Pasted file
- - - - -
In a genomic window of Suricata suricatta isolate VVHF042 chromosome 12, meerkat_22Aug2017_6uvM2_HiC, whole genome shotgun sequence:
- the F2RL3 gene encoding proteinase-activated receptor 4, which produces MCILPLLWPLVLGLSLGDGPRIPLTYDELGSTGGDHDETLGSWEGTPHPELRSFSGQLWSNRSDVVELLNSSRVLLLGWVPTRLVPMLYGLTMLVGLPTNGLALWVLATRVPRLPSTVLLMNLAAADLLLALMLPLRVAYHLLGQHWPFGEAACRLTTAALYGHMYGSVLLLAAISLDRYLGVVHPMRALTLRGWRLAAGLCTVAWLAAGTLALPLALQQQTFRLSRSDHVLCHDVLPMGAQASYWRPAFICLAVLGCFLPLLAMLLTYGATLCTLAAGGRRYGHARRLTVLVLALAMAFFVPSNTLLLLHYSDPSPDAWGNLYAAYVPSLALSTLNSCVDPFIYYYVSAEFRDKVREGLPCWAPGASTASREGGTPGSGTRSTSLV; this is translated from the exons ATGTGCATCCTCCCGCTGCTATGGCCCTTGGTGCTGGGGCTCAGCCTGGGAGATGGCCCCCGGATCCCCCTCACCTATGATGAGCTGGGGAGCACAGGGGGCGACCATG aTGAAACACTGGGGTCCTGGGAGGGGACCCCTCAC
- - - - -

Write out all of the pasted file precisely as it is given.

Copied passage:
In a genomic window of Suricata suricatta isolate VVHF042 chromosome 12, meerkat_22Aug2017_6uvM2_HiC, whole genome shotgun sequence:
- the F2RL3 gene encoding proteinase-activated receptor 4, which produces MCILPLLWPLVLGLSLGDGPRIPLTYDELGSTGGDHDETLGSWEGTPHPELRSFSGQLWSNRSDVVELLNSSRVLLLGWVPTRLVPMLYGLTMLVGLPTNGLALWVLATRVPRLPSTVLLMNLAAADLLLALMLPLRVAYHLLGQHWPFGEAACRLTTAALYGHMYGSVLLLAAISLDRYLGVVHPMRALTLRGWRLAAGLCTVAWLAAGTLALPLALQQQTFRLSRSDHVLCHDVLPMGAQASYWRPAFICLAVLGCFLPLLAMLLTYGATLCTLAAGGRRYGHARRLTVLVLALAMAFFVPSNTLLLLHYSDPSPDAWGNLYAAYVPSLALSTLNSCVDPFIYYYVSAEFRDKVREGLPCWAPGASTASREGGTPGSGTRSTSLV; this is translated from the exons ATGTGCATCCTCCCGCTGCTATGGCCCTTGGTGCTGGGGCTCAGCCTGGGAGATGGCCCCCGGATCCCCCTCACCTATGATGAGCTGGGGAGCACAGGGGGCGACCATG aTGAAACACTGGGGTCCTGGGAGGGGACCCCTCAC